As Assange’s legal team could not get assurances from the Swedish Government that it would block any extradition attempts to the US, Assange has remained holed up in the Ecuadorian embassy in London to this day.

Police cannot enter the embassy to arrest him because foreign embassies are considered by international law to be the domain of the foreign country. Since Assange entered the embassy in 2012, police have constantly been outside the building, ready to arrest him if he steps foot outside.

Assange’s story has all the hallmarks of a blockbuster spy thriller, as good as anything that authors Tom Clancy and Robert Ludlum could have dreamed up.

The standoff

The matter has been at an impasse since 2012. Under Swedish law, once an arrest warrant is issued, the suspect is interviewed and a decision is then made about whether to charge them with a criminal offence.

Assange has refused to go to Sweden to be interviewed, fearing extradition to the US, and the Swedish prosecutor refused to travel to London to interview Assange.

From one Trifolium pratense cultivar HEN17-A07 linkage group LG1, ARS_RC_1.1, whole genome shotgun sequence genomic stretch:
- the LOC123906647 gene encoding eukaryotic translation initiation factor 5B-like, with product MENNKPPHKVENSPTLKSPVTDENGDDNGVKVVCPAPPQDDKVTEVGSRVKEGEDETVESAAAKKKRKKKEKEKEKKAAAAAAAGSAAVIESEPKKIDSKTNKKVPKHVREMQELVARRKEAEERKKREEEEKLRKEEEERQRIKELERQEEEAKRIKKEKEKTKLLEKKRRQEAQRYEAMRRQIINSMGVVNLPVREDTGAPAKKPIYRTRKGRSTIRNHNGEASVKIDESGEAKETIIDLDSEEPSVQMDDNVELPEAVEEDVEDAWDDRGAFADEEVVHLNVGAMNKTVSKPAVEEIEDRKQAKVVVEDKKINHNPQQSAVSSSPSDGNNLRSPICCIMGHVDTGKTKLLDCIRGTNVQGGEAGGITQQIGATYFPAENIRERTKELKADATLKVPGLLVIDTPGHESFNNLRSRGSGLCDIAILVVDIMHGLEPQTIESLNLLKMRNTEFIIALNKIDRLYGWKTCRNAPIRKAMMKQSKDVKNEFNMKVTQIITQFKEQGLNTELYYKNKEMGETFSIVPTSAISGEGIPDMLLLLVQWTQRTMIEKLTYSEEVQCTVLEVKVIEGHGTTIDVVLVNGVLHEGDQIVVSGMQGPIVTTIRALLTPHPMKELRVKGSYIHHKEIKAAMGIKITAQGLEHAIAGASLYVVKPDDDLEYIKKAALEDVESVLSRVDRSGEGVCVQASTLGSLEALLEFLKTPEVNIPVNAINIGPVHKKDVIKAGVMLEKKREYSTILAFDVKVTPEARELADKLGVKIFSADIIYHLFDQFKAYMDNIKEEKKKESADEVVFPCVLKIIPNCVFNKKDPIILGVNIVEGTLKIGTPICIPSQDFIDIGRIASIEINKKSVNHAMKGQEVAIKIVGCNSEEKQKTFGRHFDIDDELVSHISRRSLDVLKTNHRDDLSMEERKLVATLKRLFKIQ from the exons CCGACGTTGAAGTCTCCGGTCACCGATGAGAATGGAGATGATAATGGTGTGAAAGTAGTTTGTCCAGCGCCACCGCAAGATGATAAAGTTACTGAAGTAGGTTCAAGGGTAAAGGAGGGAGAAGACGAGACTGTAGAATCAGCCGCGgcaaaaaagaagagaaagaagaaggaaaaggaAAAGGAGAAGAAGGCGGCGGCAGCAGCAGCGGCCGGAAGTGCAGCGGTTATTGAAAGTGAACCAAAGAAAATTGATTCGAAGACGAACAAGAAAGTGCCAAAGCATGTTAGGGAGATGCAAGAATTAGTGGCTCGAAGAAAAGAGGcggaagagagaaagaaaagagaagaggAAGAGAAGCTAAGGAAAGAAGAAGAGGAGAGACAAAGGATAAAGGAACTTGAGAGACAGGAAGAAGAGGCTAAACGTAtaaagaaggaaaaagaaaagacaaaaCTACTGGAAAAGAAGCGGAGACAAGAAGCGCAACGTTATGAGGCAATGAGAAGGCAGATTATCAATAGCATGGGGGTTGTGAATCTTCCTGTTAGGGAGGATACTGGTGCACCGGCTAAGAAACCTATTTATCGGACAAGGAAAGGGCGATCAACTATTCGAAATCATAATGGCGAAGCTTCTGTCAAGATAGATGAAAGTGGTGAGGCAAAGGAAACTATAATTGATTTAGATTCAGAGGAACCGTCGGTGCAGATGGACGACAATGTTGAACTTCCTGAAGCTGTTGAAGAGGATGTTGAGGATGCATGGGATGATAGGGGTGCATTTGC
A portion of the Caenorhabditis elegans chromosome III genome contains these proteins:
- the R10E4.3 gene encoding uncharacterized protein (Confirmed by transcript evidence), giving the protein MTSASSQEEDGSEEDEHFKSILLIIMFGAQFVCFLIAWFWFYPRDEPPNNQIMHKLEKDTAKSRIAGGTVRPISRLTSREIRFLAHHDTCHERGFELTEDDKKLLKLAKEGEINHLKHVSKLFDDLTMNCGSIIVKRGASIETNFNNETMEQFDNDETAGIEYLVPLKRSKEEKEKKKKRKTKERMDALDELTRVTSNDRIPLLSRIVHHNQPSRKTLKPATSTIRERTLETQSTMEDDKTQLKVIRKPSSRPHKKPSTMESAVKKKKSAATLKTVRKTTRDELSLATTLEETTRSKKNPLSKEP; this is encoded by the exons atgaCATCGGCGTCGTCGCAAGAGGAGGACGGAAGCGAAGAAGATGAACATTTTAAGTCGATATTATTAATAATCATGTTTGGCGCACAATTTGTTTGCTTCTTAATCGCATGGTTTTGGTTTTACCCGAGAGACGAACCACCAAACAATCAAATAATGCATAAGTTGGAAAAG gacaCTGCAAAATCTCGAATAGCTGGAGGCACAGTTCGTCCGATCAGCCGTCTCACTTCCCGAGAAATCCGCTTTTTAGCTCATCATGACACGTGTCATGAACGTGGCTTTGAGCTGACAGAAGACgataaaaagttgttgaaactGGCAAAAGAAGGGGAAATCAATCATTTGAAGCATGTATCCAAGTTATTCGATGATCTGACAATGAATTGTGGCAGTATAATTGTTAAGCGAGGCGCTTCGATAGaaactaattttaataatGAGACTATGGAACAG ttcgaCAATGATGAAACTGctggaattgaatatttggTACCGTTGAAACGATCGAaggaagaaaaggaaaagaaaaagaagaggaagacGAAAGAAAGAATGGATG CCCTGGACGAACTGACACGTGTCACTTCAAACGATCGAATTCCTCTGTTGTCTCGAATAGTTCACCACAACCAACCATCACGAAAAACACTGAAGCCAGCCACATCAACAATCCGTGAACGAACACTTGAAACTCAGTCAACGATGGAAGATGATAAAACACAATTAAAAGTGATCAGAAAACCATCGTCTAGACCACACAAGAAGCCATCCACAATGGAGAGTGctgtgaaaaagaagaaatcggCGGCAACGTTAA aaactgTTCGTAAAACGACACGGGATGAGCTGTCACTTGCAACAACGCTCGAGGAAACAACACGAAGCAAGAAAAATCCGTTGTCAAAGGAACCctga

There was little to be done to soften the two polar positions. But in March 2015, Sweden’s highest court decided to hear an appeal by Assange seeking to quash the arrest warrant.

Assange had made the application on the basis that the Swedish prosecutor had failed to progress the case and that Assange’s lawyers had not been able to access documents to help understand the allegations against him.

This sparked action from the Swedish prosecutor, who shortly afterwards announced that she would travel to London to interview Assange.

Another motivator for the prosecutor seems to be that some of the alleged crime will be subject to a limitation period in August. This means that after August, those charges will not be able to be laid.

This is an interesting turnaround, especially if the webpage This Day in WikiLeaks is accurate. In its post for 8 June 2015, there is a comment that “… during the time period Sweden was refusing to question Julian Assange in London, Sweden requested to interview 44 other people in the UK.”

Supreme Court decision

In May 2015, Sweden’s Supreme Court handed down its decision, rejecting Assange’s appeal against the arrest warrant and finding that the prosecution’s decision to finally travel to London to interview Assange in London supported the validity of the warrant.